the habit of constantly moving the controls unnecessarily. The
student must learn to recognize when corrections are necessary,
and then to make a measured response easily and naturally. To
obtain the proper conception of the forces required on the rudder
during straight-and-levelflight, the airplane must be held level.
One of the most common faults of beginning students is the tendency
to concentrate on the nose of the airplane and attempting to
hold the wings level by observing the curvature of the nose
cowling. With this method, the reference line is very short
and the deviation, particularly if very slight, can go unnoticed.
Also, a very small deviation from level, by this short reference
line, becomes considerable at the wingtips and results in an
appreciable dragging of one wing. This attitude requires the
use of additional rudder to maintain straight flight, giving
a false conception ofm neutral control forces. The habit of
dragging one wing, and compensating with rudder pressure, if
allowed to develop is particularly hard to break, and if not
corrected will result in considerable difficulty in mastering
other flight maneuvers.
figure3-3. Nose reference for straight-and-level
figure3-4. Wingtip reference for straight-and-level
For all practical purposes, the airspeed will remain constant
in straight-and-level flight with a constant power setting.
Practice of intentional airspeed changes, by increasing or decreasing
the power, will provide an. excellent means of developing proficiency
in maintaining straight-and-level flight at various speeds.
Significant changes in airspeed will, of course, require considerable
changes in pitch attitude and pitch trim to maintain altitude.
Pronounced changes in pitch attitude and trim will also be necessary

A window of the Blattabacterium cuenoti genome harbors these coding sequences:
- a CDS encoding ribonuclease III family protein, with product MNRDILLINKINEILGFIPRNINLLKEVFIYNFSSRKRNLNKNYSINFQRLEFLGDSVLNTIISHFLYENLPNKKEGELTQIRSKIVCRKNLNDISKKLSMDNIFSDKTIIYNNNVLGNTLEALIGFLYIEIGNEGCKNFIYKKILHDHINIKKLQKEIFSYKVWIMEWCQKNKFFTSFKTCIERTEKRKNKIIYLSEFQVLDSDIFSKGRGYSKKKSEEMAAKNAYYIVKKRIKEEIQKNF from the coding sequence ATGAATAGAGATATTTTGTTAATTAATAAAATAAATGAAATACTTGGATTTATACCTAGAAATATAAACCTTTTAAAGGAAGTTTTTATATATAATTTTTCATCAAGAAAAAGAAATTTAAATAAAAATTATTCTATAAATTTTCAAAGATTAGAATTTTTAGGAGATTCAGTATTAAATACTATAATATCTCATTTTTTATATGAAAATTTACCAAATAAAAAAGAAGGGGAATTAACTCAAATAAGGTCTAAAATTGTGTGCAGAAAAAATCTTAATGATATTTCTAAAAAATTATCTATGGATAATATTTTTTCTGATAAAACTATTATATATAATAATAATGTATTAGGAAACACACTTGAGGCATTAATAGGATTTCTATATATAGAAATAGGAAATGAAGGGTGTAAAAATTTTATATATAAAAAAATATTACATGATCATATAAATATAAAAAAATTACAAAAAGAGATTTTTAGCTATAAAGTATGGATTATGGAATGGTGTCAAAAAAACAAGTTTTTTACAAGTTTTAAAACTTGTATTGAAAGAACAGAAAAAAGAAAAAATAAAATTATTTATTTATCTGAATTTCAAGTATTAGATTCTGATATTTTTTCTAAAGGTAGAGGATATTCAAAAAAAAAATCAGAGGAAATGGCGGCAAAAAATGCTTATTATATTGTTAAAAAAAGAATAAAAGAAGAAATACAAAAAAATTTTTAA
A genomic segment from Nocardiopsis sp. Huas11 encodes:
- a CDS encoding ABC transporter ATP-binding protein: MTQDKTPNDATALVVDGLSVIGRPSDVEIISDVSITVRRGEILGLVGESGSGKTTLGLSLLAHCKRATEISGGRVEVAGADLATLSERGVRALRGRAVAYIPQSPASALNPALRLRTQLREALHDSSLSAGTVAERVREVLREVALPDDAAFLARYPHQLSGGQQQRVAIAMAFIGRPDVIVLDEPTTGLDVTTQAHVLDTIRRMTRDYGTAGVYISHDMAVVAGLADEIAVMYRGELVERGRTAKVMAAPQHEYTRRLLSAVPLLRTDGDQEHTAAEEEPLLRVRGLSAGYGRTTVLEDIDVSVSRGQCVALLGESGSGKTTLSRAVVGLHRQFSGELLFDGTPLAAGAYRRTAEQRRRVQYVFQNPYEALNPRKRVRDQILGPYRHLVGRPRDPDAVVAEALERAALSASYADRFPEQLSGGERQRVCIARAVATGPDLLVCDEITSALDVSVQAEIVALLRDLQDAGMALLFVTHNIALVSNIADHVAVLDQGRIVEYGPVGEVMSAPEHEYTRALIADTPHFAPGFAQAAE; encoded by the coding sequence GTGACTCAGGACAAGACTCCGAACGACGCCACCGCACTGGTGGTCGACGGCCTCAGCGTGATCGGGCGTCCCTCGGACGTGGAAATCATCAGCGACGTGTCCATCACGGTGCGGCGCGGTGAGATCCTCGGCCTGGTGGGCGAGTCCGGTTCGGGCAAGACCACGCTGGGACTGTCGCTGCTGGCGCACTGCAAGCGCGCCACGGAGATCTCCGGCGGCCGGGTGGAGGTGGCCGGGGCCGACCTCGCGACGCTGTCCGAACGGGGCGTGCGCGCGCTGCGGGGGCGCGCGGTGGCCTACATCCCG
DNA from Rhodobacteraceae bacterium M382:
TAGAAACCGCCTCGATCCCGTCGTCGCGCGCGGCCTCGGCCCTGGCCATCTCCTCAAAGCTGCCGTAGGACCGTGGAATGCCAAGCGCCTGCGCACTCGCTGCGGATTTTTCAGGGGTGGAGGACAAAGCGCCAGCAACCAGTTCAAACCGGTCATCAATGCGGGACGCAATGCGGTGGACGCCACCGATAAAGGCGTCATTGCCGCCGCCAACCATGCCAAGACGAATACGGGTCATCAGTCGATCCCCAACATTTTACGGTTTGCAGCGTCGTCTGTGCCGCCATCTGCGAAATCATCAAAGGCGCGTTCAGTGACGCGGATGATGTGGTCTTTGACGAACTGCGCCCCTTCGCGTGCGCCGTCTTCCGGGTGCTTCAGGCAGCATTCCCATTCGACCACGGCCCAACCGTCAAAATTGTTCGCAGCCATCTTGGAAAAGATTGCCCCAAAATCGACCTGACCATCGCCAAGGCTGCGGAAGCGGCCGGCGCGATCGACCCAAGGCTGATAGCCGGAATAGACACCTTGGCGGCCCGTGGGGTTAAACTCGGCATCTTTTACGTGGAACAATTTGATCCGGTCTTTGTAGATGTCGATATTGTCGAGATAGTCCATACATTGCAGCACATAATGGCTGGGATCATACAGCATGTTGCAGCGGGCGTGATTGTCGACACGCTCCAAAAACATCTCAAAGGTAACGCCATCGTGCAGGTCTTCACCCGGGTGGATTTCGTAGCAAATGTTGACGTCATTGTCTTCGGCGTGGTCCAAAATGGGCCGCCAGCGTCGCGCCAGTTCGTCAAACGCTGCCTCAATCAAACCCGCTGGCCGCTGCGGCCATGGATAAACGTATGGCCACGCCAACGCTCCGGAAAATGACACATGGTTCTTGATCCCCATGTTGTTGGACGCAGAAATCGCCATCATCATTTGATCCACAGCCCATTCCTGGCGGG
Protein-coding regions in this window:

as the flaps and landing gear are operated. Common errors in
the performance of straight-andlevel flight are:
• Attempting to use improper reference points on the airplane
to establish attitude.
• Forgetting the location of preselected reference points
on subsequent flights.
• Attempting to establish or correct airplane attitude
using flight instruments rather than outside visual reference.
• Attempting to maintain direction using only rudder control.
• Habitually flying with one wing low.
• “Chasing” the flight instruments rather
than adhering to the principles of attitude flying.
• Too tight a grip on the flight controls resulting in
overcontrol and lack of feel.
• Pushing or pulling on the flight controls rather than
exerting pressure against the airstream.
• Improper scanning and/or devoting insufficient time
to outside visual reference. (Head in the cockpit.)
• Fixation on the nose (pitch attitude) reference point.
• Unnecessary or inappropriate control inputs.
• Failure to make timely and measured control inputs when
deviations from straight-and-level flight are detected.
• Inadequate attention to sensory inputs in developing
feel for the airplane.